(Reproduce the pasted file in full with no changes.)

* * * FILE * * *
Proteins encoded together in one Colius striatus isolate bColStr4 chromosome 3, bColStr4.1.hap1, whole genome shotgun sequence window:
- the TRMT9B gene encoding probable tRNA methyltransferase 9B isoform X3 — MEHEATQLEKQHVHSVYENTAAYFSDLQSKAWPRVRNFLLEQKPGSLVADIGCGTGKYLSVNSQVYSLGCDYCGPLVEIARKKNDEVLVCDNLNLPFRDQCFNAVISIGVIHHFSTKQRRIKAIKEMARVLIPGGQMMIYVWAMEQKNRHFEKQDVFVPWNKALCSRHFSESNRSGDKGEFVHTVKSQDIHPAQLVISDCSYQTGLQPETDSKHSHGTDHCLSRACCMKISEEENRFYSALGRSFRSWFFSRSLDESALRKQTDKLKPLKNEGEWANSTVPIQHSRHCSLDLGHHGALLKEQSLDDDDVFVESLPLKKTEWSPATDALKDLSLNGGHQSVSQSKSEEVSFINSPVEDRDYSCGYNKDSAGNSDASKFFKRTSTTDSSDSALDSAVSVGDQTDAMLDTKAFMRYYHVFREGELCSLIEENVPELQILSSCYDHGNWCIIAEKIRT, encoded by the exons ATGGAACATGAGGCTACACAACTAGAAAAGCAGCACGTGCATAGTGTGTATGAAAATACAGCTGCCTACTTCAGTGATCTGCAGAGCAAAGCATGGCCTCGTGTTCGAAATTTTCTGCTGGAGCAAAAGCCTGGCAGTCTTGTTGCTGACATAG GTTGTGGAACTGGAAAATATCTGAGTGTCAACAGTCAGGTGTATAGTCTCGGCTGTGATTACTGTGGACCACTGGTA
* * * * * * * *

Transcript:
Proteins encoded together in one Colius striatus isolate bColStr4 chromosome 3, bColStr4.1.hap1, whole genome shotgun sequence window:
- the TRMT9B gene encoding probable tRNA methyltransferase 9B isoform X3 — MEHEATQLEKQHVHSVYENTAAYFSDLQSKAWPRVRNFLLEQKPGSLVADIGCGTGKYLSVNSQVYSLGCDYCGPLVEIARKKNDEVLVCDNLNLPFRDQCFNAVISIGVIHHFSTKQRRIKAIKEMARVLIPGGQMMIYVWAMEQKNRHFEKQDVFVPWNKALCSRHFSESNRSGDKGEFVHTVKSQDIHPAQLVISDCSYQTGLQPETDSKHSHGTDHCLSRACCMKISEEENRFYSALGRSFRSWFFSRSLDESALRKQTDKLKPLKNEGEWANSTVPIQHSRHCSLDLGHHGALLKEQSLDDDDVFVESLPLKKTEWSPATDALKDLSLNGGHQSVSQSKSEEVSFINSPVEDRDYSCGYNKDSAGNSDASKFFKRTSTTDSSDSALDSAVSVGDQTDAMLDTKAFMRYYHVFREGELCSLIEENVPELQILSSCYDHGNWCIIAEKIRT, encoded by the exons ATGGAACATGAGGCTACACAACTAGAAAAGCAGCACGTGCATAGTGTGTATGAAAATACAGCTGCCTACTTCAGTGATCTGCAGAGCAAAGCATGGCCTCGTGTTCGAAATTTTCTGCTGGAGCAAAAGCCTGGCAGTCTTGTTGCTGACATAG GTTGTGGAACTGGAAAATATCTGAGTGTCAACAGTCAGGTGTATAGTCTCGGCTGTGATTACTGTGGACCACTGGTA